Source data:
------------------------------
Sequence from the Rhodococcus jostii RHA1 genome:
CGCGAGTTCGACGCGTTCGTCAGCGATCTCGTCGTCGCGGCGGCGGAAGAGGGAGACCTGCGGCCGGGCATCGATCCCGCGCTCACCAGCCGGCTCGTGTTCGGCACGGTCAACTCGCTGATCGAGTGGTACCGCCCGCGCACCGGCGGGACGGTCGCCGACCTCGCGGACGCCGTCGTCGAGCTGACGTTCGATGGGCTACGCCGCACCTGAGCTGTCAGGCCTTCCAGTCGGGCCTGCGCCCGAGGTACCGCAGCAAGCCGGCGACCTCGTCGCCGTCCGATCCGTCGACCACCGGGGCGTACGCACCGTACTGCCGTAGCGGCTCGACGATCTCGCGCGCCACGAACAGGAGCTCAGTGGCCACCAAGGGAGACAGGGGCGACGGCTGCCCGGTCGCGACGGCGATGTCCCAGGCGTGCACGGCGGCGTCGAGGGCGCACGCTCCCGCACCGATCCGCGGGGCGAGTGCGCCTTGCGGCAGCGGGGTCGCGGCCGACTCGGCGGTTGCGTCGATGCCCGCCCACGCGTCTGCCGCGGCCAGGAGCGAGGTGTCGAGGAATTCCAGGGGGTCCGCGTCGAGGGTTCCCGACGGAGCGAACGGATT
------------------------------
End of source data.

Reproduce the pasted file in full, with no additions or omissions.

Sequence from the Rhodococcus jostii RHA1 genome:
CGCGAGTTCGACGCGTTCGTCAGCGATCTCGTCGTCGCGGCGGCGGAAGAGGGAGACCTGCGGCCGGGCATCGATCCCGCGCTCACCAGCCGGCTCGTGTTCGGCACGGTCAACTCGCTGATCGAGTGGTACCGCCCGCGCACCGGCGGGACGGTCGCCGACCTCGCGGACGCCGTCGTCGAGCTGACGTTCGATGGGCTACGCCGCACCTGAGCTGTCAGGCCTTCCAGTCGGGCCTGCGCCCGAGGTACCGCAGCAAGCCGGCGACCTCGTCGCCGTCCGATCCGTCGACCACCGGGGCGTACGCACCGTACTGCCGTAGCGGCTCGACGATCTCGCGCGCCACGAACAGGAGCTCAGTGGCCACCAAGGGAGACAGGGGCGACGGCTGCCCGGTCGCGACGGCGATGTCCCAGGCGTGCACGGCGGCGTCGAGGGCGCACGCTCCCGCACCGATCCGCGGGGCGAGTGCGCCTTGCGGCAGCGGGGTCGCGGCCGACTCGGCGGTTGCGTCGATGCCCGCCCACGCGTCTGCCGCGGCCAGGAGCGAGGTGTCGAGGAATTCCAGGGGGTCCGCGTCGAGGGTTCCCGACGGAGCGAACGGATT